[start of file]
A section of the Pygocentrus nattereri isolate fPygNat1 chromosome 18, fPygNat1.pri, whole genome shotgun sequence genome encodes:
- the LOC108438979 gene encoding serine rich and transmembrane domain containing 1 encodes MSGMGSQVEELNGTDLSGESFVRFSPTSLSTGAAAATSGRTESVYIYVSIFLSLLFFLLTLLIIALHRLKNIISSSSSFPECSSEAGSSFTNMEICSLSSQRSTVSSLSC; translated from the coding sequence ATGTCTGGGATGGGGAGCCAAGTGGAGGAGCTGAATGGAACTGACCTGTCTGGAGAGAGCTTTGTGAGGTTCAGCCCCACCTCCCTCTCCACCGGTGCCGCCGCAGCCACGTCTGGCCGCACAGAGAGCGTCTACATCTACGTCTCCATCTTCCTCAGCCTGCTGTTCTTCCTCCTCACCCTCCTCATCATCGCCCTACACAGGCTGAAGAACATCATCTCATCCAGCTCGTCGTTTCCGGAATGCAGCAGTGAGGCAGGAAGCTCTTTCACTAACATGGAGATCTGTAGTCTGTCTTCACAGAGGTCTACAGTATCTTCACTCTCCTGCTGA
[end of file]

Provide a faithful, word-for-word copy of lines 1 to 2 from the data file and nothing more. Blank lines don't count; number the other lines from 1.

A section of the Pygocentrus nattereri isolate fPygNat1 chromosome 18, fPygNat1.pri, whole genome shotgun sequence genome encodes:
- the LOC108438979 gene encoding serine rich and transmembrane domain containing 1 encodes MSGMGSQVEELNGTDLSGESFVRFSPTSLSTGAAAATSGRTESVYIYVSIFLSLLFFLLTLLIIALHRLKNIISSSSSFPECSSEAGSSFTNMEICSLSSQRSTVSSLSC; translated from the coding sequence ATGTCTGGGATGGGGAGCCAAGTGGAGGAGCTGAATGGAACTGACCTGTCTGGAGAGAGCTTTGTGAGGTTCAGCCCCACCTCCCTCTCCACCGGTGCCGCCGCAGCCACGTCTGGCCGCACAGAGAGCGTCTACATCTACGTCTCCATCTTCCTCAGCCTGCTGTTCTTCCTCCTCACCCTCCTCATCATCGCCCTACACAGGCTGAAGAACATCATCTCATCCAGCTCGTCGTTTCCGGAATGCAGCAGTGAGGCAGGAAGCTCTTTCACTAACATGGAGATCTGTAGTCTGTCTTCACAGAGGTCTACAGTATCTTCACTCTCCTGCTGA